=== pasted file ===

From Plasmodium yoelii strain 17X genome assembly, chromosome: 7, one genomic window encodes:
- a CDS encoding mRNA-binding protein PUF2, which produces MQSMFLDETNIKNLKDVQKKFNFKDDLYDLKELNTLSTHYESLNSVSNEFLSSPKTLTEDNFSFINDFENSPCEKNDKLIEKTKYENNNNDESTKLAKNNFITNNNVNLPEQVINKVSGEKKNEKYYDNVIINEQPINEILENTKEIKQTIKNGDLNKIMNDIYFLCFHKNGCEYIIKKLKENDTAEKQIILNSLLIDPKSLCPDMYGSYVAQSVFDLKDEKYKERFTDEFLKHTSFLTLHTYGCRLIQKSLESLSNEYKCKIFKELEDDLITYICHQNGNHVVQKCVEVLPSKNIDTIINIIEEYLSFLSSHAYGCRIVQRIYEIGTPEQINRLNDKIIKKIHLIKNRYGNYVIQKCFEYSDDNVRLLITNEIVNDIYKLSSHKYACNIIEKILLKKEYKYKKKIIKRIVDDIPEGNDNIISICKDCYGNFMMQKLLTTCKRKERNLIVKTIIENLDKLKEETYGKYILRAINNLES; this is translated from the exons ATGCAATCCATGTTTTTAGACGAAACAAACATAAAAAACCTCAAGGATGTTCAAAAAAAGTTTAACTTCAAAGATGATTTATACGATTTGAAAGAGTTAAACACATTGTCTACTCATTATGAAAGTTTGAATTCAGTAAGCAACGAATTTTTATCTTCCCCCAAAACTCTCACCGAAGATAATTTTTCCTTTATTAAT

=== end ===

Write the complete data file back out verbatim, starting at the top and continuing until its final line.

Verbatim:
From Plasmodium yoelii strain 17X genome assembly, chromosome: 7, one genomic window encodes:
- a CDS encoding mRNA-binding protein PUF2, which produces MQSMFLDETNIKNLKDVQKKFNFKDDLYDLKELNTLSTHYESLNSVSNEFLSSPKTLTEDNFSFINDFENSPCEKNDKLIEKTKYENNNNDESTKLAKNNFITNNNVNLPEQVINKVSGEKKNEKYYDNVIINEQPINEILENTKEIKQTIKNGDLNKIMNDIYFLCFHKNGCEYIIKKLKENDTAEKQIILNSLLIDPKSLCPDMYGSYVAQSVFDLKDEKYKERFTDEFLKHTSFLTLHTYGCRLIQKSLESLSNEYKCKIFKELEDDLITYICHQNGNHVVQKCVEVLPSKNIDTIINIIEEYLSFLSSHAYGCRIVQRIYEIGTPEQINRLNDKIIKKIHLIKNRYGNYVIQKCFEYSDDNVRLLITNEIVNDIYKLSSHKYACNIIEKILLKKEYKYKKKIIKRIVDDIPEGNDNIISICKDCYGNFMMQKLLTTCKRKERNLIVKTIIENLDKLKEETYGKYILRAINNLES; this is translated from the exons ATGCAATCCATGTTTTTAGACGAAACAAACATAAAAAACCTCAAGGATGTTCAAAAAAAGTTTAACTTCAAAGATGATTTATACGATTTGAAAGAGTTAAACACATTGTCTACTCATTATGAAAGTTTGAATTCAGTAAGCAACGAATTTTTATCTTCCCCCAAAACTCTCACCGAAGATAATTTTTCCTTTATTAAT